Cute bird: Male Tree swallow at Serpentine Fens, Surrey, B.C.
The Tree swallow is a small passerine common throughout much of North America. Both males and females have iridescent deep blue-green-brown heads and backs with white undersides, although young females (< 2 years) are dull brown above. Tree swallows reside near open water, feeding exclusively on insects that they catch on the wing. These birds are cavity nesters and utilize both natural tree cavities and human-constructed nest boxes. They are short-distance migrants, breeding across the northern U.S. and southern half of Canada, and wintering along the southern U.S. coastline down to the Caribbean.
Over the past few years, Tree swallows have been increasingly studied in contaminated habitats as possible ãbioindicatorsä of local exposure and contaminant effects. Research* shows that Tree swallows are exposed through their insect diet to a wide variety of compounds, which can accumulate in their tissues, eggs and offspring. These compounds include persistent organochlorines (e.g. PCBs, DDT, dioxins), pesticides and heavy metals. Exposure to such substances may be associated with altered immune function, reproductive physiology and behavior.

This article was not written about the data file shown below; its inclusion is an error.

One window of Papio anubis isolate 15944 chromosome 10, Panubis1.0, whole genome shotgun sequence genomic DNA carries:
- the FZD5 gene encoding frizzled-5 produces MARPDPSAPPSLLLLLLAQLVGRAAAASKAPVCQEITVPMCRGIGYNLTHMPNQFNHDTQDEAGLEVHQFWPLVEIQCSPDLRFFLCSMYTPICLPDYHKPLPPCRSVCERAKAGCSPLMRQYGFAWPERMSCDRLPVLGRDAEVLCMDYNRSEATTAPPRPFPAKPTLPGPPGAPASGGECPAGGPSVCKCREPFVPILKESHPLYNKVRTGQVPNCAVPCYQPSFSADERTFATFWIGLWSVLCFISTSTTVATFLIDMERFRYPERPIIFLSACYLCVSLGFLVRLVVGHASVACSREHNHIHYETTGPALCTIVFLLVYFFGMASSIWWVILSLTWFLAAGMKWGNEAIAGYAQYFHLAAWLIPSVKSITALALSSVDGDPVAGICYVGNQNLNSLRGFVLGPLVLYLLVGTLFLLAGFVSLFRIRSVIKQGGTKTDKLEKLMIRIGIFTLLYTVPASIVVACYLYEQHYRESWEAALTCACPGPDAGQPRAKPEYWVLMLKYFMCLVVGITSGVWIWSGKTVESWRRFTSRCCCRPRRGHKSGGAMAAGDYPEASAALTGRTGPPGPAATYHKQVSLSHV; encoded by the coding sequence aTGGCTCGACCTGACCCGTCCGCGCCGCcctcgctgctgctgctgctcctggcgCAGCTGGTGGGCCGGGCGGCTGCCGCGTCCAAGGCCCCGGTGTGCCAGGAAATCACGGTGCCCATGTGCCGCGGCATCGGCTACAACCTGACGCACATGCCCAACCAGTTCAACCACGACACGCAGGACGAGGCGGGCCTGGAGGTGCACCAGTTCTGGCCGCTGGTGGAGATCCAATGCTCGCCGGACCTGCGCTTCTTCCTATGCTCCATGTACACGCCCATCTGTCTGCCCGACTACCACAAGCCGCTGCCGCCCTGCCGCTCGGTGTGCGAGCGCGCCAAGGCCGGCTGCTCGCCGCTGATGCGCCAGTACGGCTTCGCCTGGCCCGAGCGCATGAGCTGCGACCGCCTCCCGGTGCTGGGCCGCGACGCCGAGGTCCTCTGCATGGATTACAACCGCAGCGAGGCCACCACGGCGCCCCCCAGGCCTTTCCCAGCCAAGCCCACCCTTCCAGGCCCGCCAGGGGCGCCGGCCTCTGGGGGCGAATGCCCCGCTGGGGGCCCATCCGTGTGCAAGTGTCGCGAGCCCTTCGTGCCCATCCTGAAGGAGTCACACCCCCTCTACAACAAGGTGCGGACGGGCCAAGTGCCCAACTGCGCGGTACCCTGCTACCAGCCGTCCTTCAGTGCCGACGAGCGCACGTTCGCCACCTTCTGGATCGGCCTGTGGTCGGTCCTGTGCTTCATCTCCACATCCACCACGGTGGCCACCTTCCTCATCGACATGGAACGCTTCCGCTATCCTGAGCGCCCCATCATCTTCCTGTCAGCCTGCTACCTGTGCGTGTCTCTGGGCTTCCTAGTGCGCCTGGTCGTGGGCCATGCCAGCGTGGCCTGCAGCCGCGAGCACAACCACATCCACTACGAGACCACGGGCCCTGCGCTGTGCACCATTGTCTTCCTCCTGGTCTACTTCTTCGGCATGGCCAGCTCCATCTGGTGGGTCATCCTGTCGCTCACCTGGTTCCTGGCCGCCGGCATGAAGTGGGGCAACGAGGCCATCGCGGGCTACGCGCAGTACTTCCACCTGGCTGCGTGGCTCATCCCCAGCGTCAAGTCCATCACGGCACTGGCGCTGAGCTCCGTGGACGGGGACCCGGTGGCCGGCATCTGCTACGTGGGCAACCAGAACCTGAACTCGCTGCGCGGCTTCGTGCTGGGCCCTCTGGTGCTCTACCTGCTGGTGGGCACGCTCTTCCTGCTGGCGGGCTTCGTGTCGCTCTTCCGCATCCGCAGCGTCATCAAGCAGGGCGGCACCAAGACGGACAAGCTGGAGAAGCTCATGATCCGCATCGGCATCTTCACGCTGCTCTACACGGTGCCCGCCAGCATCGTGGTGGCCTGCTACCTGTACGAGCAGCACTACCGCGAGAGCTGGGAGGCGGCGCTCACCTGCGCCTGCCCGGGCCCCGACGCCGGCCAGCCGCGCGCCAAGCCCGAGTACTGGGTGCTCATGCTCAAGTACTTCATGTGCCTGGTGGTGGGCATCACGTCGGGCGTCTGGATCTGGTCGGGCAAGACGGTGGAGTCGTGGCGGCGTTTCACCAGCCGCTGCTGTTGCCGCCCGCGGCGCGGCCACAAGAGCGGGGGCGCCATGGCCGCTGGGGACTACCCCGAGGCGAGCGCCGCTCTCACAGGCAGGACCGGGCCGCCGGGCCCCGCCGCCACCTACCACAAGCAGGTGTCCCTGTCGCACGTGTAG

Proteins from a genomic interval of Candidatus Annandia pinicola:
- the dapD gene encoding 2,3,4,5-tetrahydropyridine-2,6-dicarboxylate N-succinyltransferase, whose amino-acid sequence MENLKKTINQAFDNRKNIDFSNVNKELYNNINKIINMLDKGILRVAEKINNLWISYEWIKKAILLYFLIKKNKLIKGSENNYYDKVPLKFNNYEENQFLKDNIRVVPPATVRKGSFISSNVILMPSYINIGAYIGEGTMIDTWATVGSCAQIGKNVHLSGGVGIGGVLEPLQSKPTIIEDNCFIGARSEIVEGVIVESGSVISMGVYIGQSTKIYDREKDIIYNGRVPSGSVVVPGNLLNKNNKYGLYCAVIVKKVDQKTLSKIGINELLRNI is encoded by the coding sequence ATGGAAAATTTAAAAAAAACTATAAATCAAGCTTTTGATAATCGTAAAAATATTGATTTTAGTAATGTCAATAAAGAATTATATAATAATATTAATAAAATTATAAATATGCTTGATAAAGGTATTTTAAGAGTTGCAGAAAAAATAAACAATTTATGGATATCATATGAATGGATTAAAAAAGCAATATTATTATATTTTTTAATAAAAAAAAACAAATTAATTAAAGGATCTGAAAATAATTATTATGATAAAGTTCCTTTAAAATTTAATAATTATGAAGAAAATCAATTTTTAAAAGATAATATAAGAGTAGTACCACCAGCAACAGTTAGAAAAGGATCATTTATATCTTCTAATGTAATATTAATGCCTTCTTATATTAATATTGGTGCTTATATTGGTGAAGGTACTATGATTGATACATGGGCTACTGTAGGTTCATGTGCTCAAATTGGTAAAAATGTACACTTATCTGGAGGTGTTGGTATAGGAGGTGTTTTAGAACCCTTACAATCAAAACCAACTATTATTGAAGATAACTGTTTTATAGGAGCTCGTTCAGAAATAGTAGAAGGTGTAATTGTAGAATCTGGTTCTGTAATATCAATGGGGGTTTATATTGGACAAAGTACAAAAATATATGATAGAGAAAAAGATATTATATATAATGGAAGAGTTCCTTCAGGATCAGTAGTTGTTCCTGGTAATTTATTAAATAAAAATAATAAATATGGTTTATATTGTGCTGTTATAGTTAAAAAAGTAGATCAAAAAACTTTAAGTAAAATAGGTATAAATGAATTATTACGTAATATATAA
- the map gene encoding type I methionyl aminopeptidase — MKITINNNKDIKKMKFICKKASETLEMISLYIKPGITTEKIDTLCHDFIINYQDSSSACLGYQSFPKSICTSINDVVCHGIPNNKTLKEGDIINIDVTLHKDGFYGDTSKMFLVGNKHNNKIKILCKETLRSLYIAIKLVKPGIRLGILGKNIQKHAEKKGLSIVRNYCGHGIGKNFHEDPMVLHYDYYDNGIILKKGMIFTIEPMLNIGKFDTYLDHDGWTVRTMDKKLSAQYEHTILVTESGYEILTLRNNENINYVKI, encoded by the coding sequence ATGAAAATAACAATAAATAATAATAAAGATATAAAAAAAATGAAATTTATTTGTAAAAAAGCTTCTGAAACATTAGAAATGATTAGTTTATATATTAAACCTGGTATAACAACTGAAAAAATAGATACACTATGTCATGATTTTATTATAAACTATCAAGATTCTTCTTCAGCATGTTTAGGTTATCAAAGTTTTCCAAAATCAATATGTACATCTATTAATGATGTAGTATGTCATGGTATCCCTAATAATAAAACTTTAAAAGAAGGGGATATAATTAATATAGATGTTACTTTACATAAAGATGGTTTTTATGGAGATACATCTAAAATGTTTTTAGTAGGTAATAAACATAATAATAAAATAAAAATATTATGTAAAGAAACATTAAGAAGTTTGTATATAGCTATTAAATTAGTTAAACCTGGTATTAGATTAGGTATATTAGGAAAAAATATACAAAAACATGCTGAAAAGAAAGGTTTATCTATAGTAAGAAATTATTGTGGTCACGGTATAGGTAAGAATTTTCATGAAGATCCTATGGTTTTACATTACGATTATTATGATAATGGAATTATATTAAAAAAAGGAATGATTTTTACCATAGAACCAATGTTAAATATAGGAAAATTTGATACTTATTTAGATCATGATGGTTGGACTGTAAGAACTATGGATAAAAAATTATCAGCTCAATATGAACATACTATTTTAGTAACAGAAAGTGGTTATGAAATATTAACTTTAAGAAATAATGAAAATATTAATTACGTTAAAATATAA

Erinn Birmingham is currently studying Tree swallows for her Masters project, investigating immune and reproductive endpoints in Tree swallows exposed to a variety of endocrine-disrupting compounds (chemicals that interfere with normal hormonal communication). These compounds include 4-Nonylphenol, a common pollutant in industrial and municipal wastewater that is mildly estrogenic (and possibly androgenic). My field work supplements my laboratory research, which involves dosing Zebra finches (Taeniopygia guttata) with 4-Nonylphenol and measuring similar reproductive and immune endpoints. My ultimate objective is to determine the utility of these biomarkers for studying songbird health in contaminated environments.
Auk 2000, 117(4): 987-995
Auk 1999, 116(1): 55-63
Environ. Pollution 2000, 110(2): 307-320
Environ. Toxicol. Chem. 1999, 18(11): 2519-2525
Environ. Toxicol. Chem. 1999, 18(2): 263-271
Last updated on 4 Feb, 2003. Contact CWE webmaster.